Leonard Wood was a master innovator who shifted with the changes in NASCAR over the years. A cutting edge mechanic with an ingenious approach to pit stops, he not only altered aspects of NASCAR, but continues to play a role in it. Here are five reasons he could be a Hall of Famer.
Still at it
Leonard Wood remains active in NASCAR today. He has helped Wood Brothers Racing become the longest surviving independent in the garage area and one still capable of challenging the top contenders. He works in the shop as a mechanic, continuing to bring new ideas to the sport he has called home for 60 years — and visiting Victory Lane once more this year as the group won the Daytona 500 with rookie Trevor Bayne.
Wood’s pit-stop prowess grew acclaim nationally and took NASCAR to new heights. Wood (seen here with David Pearson) brought the sport to a new audience, but didn't limit his success to NASCAR. In 1965, his group was hired to pit Jim Clark’s entry in the Indianapolis 500, a race they went on to win.
Changed the game
Wood is credited with crafting the modern pit stop. He started trying to find ways for teams to cut down the time on pit stops, inventing parts and orchestrating the fastest pit stops. They set the tone for the modern, fast-paced, organized pit stop before others even thought about shaving time in that area.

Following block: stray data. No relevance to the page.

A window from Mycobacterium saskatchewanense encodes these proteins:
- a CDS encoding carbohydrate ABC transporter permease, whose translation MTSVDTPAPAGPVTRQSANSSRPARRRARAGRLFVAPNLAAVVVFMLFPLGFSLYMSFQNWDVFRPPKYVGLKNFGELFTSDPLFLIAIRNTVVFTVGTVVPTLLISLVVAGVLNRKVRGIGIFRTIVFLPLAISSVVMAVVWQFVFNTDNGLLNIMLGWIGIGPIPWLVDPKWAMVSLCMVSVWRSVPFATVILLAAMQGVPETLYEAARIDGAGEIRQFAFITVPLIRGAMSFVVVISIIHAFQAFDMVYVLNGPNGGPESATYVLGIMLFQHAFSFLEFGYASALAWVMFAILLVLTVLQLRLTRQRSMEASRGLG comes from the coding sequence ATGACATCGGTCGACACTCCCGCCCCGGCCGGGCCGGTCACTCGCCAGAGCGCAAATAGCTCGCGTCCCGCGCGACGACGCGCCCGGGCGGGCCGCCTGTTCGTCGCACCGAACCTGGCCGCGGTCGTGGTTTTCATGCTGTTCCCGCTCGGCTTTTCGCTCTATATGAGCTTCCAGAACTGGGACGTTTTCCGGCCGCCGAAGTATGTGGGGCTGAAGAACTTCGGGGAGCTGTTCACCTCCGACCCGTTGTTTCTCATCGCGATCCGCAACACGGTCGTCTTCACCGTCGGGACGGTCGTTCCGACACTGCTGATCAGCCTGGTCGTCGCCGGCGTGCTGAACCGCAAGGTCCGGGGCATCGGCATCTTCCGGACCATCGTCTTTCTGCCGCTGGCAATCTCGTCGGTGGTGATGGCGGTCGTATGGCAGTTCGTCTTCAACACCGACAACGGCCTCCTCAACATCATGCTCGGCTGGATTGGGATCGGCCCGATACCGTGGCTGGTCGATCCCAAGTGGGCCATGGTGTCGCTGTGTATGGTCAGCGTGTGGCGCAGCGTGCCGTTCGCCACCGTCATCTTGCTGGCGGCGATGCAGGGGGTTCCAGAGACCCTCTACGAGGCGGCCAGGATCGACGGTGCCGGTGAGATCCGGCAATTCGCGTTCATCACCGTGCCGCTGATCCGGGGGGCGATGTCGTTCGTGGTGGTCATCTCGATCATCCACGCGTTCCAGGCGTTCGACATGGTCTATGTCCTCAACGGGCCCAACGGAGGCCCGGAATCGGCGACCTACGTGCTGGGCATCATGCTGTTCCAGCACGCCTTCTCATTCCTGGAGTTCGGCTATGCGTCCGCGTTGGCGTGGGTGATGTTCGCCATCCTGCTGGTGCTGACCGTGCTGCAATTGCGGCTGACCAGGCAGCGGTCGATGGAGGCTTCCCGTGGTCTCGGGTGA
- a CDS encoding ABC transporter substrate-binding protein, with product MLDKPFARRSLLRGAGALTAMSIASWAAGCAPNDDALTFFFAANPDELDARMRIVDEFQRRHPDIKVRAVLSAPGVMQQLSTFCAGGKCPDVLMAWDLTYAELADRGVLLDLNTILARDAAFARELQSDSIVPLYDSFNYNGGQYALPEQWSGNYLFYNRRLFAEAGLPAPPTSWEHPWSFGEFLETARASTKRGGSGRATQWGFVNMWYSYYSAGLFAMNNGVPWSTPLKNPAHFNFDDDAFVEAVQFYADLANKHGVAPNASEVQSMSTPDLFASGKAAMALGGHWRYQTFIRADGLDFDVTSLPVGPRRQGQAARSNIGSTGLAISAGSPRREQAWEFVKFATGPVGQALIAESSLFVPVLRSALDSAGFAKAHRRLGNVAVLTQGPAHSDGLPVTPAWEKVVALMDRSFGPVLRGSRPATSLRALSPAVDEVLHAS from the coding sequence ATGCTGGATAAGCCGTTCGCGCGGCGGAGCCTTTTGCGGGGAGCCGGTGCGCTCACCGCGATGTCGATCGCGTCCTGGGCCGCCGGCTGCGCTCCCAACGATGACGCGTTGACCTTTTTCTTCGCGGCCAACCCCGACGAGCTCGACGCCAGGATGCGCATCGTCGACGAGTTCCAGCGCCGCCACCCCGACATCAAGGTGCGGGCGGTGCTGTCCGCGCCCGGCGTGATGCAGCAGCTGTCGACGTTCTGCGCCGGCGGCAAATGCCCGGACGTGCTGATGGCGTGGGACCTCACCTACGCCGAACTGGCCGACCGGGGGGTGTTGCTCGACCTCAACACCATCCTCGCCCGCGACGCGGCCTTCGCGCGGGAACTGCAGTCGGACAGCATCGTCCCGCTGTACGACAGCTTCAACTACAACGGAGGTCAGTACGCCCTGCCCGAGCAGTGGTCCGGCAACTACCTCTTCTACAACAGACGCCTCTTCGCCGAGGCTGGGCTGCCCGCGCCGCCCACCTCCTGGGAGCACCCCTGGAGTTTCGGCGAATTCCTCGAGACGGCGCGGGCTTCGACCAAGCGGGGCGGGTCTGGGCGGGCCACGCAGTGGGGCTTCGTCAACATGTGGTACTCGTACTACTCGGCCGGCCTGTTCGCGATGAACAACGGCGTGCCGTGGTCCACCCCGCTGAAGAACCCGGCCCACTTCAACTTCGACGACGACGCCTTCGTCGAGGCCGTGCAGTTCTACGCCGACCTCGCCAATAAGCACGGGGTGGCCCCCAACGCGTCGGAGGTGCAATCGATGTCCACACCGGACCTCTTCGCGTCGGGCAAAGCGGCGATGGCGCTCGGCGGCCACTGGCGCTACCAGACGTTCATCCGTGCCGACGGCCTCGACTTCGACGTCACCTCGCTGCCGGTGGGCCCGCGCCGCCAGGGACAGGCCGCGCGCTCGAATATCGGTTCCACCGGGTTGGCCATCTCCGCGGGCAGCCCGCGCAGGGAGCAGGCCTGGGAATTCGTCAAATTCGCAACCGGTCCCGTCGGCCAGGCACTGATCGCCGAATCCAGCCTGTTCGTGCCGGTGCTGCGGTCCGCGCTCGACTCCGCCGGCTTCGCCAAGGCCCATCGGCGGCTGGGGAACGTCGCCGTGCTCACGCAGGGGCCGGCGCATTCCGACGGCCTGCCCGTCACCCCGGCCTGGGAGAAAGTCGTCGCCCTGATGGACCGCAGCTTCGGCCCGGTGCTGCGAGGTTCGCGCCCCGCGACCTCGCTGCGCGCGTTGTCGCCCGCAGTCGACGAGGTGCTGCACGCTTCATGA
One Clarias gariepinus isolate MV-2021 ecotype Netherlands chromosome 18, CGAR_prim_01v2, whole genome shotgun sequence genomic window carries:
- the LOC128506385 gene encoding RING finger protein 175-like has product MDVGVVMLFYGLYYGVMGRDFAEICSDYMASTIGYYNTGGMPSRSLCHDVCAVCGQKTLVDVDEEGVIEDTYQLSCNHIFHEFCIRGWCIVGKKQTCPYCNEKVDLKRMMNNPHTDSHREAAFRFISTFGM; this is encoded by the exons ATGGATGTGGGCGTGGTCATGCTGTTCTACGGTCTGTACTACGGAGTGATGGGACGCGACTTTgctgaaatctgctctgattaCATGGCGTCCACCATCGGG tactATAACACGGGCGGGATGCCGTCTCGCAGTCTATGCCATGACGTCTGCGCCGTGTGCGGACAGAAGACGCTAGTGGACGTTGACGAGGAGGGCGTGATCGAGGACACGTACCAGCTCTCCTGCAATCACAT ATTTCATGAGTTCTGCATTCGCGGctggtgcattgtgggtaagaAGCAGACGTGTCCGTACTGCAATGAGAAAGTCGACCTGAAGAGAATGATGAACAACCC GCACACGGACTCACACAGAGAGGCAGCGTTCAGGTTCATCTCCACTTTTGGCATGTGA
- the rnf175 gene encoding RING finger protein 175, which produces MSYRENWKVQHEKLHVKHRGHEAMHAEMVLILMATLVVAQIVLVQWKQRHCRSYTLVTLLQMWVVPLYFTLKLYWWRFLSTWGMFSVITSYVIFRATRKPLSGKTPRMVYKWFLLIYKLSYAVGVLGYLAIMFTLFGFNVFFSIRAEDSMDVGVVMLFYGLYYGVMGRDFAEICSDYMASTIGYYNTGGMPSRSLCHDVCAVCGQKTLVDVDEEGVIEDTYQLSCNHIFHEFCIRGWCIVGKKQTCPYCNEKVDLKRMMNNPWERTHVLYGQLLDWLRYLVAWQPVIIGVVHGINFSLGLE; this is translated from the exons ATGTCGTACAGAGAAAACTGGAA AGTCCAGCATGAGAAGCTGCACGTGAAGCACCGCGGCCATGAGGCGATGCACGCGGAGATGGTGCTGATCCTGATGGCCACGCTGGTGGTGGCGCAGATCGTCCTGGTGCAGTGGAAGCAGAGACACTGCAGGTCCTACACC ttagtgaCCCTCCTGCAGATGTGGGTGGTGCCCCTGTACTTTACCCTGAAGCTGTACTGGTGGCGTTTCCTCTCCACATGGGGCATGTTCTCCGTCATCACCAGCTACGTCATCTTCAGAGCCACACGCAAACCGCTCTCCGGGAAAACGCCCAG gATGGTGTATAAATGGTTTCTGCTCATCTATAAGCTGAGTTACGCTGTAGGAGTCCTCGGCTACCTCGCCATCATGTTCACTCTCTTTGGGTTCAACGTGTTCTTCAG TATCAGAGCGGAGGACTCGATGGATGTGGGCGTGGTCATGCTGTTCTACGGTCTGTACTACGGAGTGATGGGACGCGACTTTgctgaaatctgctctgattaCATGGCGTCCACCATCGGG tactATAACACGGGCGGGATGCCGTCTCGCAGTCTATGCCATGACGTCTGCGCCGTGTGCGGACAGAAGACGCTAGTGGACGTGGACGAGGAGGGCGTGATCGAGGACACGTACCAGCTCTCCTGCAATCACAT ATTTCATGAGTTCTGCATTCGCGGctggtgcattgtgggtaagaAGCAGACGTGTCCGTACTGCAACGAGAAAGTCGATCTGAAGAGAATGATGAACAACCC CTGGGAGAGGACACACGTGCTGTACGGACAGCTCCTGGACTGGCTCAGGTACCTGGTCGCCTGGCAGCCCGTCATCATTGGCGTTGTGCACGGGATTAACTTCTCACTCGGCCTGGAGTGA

Making things happen
Wood was always in the background — he admits he drove once to test a car change out at Martinsville, but that was about it — but he became a crew chief/chief mechanic for his brother as they won races in the 1950s.
Wood was an innovator from the start, helping brother Glen develop into a competitive racer, keeping the Wood Brothers Racing team as one to watch over the years.